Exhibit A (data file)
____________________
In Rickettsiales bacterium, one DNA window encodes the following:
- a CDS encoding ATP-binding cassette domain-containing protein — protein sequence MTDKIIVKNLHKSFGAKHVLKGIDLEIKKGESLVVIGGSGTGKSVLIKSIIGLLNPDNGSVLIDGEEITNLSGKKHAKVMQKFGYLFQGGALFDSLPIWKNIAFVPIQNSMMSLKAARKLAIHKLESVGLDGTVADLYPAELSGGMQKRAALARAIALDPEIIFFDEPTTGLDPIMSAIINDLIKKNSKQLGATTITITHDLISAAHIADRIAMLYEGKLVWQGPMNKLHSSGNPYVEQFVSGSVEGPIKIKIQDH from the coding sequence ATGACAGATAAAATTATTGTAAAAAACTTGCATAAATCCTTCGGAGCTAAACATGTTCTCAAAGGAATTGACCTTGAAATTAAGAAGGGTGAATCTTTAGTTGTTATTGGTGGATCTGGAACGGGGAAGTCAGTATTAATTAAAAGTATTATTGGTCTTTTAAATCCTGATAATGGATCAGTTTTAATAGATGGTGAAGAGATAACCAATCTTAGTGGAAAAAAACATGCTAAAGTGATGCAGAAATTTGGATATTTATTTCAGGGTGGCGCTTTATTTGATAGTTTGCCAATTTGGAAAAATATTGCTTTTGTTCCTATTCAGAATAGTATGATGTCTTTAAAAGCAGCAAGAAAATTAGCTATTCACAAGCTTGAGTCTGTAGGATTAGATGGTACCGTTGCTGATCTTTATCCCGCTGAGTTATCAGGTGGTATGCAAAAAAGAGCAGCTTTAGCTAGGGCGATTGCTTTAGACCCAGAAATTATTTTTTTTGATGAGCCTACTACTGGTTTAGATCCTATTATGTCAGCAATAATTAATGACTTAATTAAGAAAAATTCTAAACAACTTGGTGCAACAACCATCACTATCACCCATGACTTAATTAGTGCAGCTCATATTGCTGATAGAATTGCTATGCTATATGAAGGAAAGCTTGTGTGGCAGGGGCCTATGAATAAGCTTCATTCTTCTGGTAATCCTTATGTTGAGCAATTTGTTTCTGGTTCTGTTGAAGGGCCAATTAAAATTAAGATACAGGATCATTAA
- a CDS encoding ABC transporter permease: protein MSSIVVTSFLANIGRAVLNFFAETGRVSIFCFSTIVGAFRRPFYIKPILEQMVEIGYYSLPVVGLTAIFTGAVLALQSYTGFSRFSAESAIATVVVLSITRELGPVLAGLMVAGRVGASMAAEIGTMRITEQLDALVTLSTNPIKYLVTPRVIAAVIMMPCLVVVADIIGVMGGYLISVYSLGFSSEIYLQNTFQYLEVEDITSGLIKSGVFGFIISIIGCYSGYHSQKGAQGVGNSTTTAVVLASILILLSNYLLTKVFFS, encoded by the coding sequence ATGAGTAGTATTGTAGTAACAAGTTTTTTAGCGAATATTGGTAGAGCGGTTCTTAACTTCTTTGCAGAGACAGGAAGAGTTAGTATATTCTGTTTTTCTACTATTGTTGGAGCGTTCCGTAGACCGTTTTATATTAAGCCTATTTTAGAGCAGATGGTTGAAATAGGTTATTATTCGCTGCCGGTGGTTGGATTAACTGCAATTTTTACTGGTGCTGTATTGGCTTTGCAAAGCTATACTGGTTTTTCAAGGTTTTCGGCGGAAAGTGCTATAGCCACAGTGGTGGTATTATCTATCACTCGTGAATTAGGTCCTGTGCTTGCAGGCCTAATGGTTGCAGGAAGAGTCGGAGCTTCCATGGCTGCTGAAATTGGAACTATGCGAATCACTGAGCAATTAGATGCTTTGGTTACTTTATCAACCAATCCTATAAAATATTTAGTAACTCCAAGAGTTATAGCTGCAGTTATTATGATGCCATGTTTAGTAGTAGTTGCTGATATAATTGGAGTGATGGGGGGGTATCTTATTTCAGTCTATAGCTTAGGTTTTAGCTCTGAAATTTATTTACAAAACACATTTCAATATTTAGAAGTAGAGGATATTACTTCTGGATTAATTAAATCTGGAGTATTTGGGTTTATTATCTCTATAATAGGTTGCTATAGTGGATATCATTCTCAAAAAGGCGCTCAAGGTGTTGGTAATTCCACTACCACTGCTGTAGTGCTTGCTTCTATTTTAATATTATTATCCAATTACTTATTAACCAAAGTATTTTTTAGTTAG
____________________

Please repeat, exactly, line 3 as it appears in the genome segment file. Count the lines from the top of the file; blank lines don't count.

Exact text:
- a CDS encoding ABC transporter permease: protein MSSIVVTSFLANIGRAVLNFFAETGRVSIFCFSTIVGAFRRPFYIKPILEQMVEIGYYSLPVVGLTAIFTGAVLALQSYTGFSRFSAESAIATVVVLSITRELGPVLAGLMVAGRVGASMAAEIGTMRITEQLDALVTLSTNPIKYLVTPRVIAAVIMMPCLVVVADIIGVMGGYLISVYSLGFSSEIYLQNTFQYLEVEDITSGLIKSGVFGFIISIIGCYSGYHSQKGAQGVGNSTTTAVVLASILILLSNYLLTKVFFS, encoded by the coding sequence ATGAGTAGTATTGTAGTAACAAGTTTTTTAGCGAATATTGGTAGAGCGGTTCTTAACTTCTTTGCAGAGACAGGAAGAGTTAGTATATTCTGTTTTTCTACTATTGTTGGAGCGTTCCGTAGACCGTTTTATATTAAGCCTATTTTAGAGCAGATGGTTGAAATAGGTTATTATTCGCTGCCGGTGGTTGGATTAACTGCAATTTTTACTGGTGCTGTATTGGCTTTGCAAAGCTATACTGGTTTTTCAAGGTTTTCGGCGGAAAGTGCTATAGCCACAGTGGTGGTATTATCTATCACTCGTGAATTAGGTCCTGTGCTTGCAGGCCTAATGGTTGCAGGAAGAGTCGGAGCTTCCATGGCTGCTGAAATTGGAACTATGCGAATCACTGAGCAATTAGATGCTTTGGTTACTTTATCAACCAATCCTATAAAATATTTAGTAACTCCAAGAGTTATAGCTGCAGTTATTATGATGCCATGTTTAGTAGTAGTTGCTGATATAATTGGAGTGATGGGGGGGTATCTTATTTCAGTCTATAGCTTAGGTTTTAGCTCTGAAATTTATTTACAAAACACATTTCAATATTTAGAAGTAGAGGATATTACTTCTGGATTAATTAAATCTGGAGTATTTGGGTTTATTATCTCTATAATAGGTTGCTATAGTGGATATCATTCTCAAAAAGGCGCTCAAGGTGTTGGTAATTCCACTACCACTGCTGTAGTGCTTGCTTCTATTTTAATATTATTATCCAATTACTTATTAACCAAAGTATTTTTTAGTTAG